I put strategies such as partnering with others and leveraging social networks in the “doing quality work” category. Although they are critical to making sure that the conference goes well for the participants, they aren’t critical pieces to the challenge of getting people to register in the first place. Certainly they play a supporting role, just not a critical role. For example, Apple helped us with logistical support for our iPads in primary grades conference. Were we a success because of that? Certainly it contributed (HEAVILY) to the quality of experience that participants had during the conference, but it didn’t contribute to getting folks to sign up in the first place. (But I feel differently about a different Apple contribution described below.)

So, what then needs to be in place beyond “doing good work”? That’s what I’ve been thinking a lot about lately. Having our iPad in Primary Grades Education conference do so well and go so well at least has given me a real experience to dissect… So what did we have that other conferences that don’t fill might not? Here are some of my initial thoughts…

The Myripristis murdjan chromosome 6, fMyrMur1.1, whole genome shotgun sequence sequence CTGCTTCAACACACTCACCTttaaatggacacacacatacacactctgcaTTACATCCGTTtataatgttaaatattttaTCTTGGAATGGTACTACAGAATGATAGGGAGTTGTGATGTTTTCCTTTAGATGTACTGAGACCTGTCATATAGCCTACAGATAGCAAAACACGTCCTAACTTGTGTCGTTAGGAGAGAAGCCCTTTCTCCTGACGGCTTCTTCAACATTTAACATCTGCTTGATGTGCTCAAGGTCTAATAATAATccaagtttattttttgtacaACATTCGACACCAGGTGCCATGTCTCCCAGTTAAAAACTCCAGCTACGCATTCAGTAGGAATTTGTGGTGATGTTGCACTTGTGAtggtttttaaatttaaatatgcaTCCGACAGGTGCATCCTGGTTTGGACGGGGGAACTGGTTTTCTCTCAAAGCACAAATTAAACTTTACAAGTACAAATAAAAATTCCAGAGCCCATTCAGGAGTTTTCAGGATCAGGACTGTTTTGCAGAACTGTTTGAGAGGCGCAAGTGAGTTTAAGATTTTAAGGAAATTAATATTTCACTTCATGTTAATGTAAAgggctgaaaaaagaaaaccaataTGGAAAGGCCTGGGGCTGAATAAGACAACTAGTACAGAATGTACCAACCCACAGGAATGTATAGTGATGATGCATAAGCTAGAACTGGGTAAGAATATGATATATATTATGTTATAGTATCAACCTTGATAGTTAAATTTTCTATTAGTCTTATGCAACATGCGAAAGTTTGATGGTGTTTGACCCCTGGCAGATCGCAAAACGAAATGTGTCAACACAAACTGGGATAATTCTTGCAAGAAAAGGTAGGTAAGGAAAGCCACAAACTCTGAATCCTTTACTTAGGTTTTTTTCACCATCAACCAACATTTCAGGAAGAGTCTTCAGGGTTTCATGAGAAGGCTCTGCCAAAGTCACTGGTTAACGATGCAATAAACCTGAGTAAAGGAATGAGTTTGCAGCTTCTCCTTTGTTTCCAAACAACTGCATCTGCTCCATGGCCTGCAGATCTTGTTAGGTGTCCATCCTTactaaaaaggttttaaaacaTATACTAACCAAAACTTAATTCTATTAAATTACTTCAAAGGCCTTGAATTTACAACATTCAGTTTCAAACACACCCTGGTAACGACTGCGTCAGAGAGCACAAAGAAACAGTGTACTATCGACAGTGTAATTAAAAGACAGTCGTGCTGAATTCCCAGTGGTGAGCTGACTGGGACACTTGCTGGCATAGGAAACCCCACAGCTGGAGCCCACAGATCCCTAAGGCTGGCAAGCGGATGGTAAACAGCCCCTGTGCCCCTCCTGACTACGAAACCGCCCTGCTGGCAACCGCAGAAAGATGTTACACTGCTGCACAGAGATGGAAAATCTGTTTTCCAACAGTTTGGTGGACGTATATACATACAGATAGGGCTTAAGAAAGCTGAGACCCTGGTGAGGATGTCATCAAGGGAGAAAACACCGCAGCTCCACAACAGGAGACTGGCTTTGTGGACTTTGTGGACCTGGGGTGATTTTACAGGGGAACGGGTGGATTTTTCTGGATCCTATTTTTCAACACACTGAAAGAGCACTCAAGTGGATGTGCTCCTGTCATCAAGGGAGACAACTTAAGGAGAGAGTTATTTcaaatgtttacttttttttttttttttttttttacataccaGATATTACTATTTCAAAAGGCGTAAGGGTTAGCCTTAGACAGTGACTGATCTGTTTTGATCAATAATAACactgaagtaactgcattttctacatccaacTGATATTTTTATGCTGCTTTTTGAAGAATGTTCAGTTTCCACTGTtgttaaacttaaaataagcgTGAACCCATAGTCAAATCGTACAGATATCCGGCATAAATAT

1) We had something THEY wanted (not something we wanted FOR them), and we promised to show them how they could get it, too. iPads in Ed are REALLY hot right now, and tech in primary grades is controversial enough for folks who want to try it to wonder how others are doing it… Therefore, also “right place, right time” is a piece of this.

2) We were bold, perhaps to the point of being odatious. We claimed openly and publicly and in the press that we were going to be the first 1to1 kindergarten iPad initiative (maybe we were, but maybe not), and we were going to offer a national conference where others could learn about our success. (Odatiousness: where do we get off leading a national conference on an initiative we’ve been working on for less than 6 months!?!)

3) Building on the idea that others wanted to know how we were doing this, we built some sense of urgency by publicizing that we only had 100 slots (hurry now before they are all gone!). The irony is that we were also limited by how much room we had. If we wanted to do this conference locally, then our limited options for venue limited how much space we had…

4) We could easily market directly to our targeted customer base. Apple reps let their primary grades customers know about the conference (This is the “other” Apple contribution mentioned above), and we’re a member of the Maine Cohort for Customized Learning, and we let the other member districts know (one of those MCCL member districts brought 13 people! They were the largest team attending.). Other avenues helped (press releases, ACTEM list serve, etc.) but weren’t where we got the bulk of our attendees.